Reviews 3

Booklist Review

K^-Gr. 3. Second only to kids' curiosity about George Washington and the cherry tree may be their interest in his teeth. Did the prez wear wooden dentures? Chandra and Comora set the record straight with wit, verve, and a generous amount of sympathy for poor Washington and his dental woes. Unfurling smoothly against a backdrop of Washington's career as soldier and president, the tale goes forward in sprightly, read-aloud rhyme that never falters: "Poor George has two teeth in his mouth / The day the votes came in. / The people had a President /But one afraid to grin." And illustrator Cole is at his absolute best here, totally at ease with human gesture and expression. Each spread is a tableaulike scene (or scenes) filled with costumed characters busily engaged in humorously visualizing the actual history. The color palette and energy of the art harks back to Cole's Buttons (1999), but there's much more detail and movement in these pictures, which work well as amusing preparation for the more sedately illustrated, annotated time line of George's dental decay that precedes a full roundup of historical sources the authors used in telling the tale. This is history for youngsters that will stick; it's wild and fun and factual, without a trace of mockery. --Stephanie Zvirin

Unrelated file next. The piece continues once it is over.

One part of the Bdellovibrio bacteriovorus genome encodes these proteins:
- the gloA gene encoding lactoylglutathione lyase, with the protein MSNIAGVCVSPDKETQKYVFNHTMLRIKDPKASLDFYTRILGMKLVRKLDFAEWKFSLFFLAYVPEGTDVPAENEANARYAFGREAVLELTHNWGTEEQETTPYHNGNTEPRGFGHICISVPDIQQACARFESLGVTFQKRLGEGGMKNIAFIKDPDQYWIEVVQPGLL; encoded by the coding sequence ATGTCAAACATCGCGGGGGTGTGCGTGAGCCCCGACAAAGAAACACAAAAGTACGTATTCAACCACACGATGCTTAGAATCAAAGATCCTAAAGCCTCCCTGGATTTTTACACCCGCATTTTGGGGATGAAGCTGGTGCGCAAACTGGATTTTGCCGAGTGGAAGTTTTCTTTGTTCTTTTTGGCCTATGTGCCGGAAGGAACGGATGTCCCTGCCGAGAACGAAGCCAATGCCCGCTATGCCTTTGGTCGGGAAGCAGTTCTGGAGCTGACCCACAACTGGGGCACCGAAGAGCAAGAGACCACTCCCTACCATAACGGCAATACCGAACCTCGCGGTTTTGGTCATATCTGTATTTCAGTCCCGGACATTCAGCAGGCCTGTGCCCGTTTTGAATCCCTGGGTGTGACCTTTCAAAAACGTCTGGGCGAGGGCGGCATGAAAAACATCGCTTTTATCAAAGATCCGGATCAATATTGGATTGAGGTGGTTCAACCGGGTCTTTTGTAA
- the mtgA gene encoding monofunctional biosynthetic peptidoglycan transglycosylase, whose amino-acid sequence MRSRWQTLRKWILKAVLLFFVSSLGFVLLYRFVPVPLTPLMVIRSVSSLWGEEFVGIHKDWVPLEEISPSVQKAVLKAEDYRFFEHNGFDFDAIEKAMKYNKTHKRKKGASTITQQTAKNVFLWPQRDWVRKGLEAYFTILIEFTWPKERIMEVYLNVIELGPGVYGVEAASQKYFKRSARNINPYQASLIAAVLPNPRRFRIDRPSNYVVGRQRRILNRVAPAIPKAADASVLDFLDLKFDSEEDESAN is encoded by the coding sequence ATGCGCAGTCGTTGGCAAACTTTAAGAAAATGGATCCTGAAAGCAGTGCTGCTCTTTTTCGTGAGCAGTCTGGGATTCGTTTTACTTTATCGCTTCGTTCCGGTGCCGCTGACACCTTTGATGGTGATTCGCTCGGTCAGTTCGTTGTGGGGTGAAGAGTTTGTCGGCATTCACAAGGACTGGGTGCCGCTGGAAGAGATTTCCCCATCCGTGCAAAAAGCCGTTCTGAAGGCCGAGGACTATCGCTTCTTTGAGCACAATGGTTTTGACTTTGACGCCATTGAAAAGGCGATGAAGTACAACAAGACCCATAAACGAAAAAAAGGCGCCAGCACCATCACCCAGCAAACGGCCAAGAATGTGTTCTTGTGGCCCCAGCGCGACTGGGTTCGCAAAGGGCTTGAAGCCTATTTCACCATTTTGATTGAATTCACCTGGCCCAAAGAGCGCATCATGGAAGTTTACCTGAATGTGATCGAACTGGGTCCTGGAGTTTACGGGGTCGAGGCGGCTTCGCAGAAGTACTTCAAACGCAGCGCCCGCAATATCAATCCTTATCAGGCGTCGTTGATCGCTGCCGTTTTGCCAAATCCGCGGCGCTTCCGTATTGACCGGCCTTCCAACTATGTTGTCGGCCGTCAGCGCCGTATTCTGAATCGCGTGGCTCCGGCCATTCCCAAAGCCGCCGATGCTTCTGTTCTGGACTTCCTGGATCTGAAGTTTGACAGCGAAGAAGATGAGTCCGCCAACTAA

Publisher's Weekly Review

In a clever approach to history, Chandra and Comora string together spry stanzas describing the dental difficulties that plagued George Washington. Rhyming verse explains how the general's rotten teeth gradually fall out during the Revolutionary War: "George crossed the icy Delaware/ With nine teeth in his mouth./ In that cold and pitchy dark,/ Two more teeth came out!" Cole complements this verse by rendering a sly watercolor twist on Emanuel Leutze's famous painting George Washington Crossing the Delaware, in a full-spread treatment: Washington still stands in quiet dignity, but the boatmen are grinning. By the time Washington is elected president, just two teeth remain in his mouth. Kids will love the details, such as the way Washington uses a pair of his molars to fashion a mold from which the dentist makes a set of dentures (these are carved from hippopotamus ivory, and even shown, in a photograph in the afterword). Infusing his bustling watercolor vignettes with comic hyperbole, Cole easily keeps pace with the lighthearted narrative. One especially funny image shows the president sprawled on the floor, legs in the air, after viewing a newly painted portrait ("George stood up to have a look-/ He fell back on his fanny./ `It doesn't look like me!' he roared./ `It looks like Martha's granny!' "). An annotated timeline at the end includes quotes from the leader's letters and diaries chronicling his relentless efforts to hide his dental problems and the extent to which they caused him chronic pain and embarrassment. A highly palatable historical morsel. All ages. (Feb.) (c) Copyright PWxyz, LLC. All rights reserved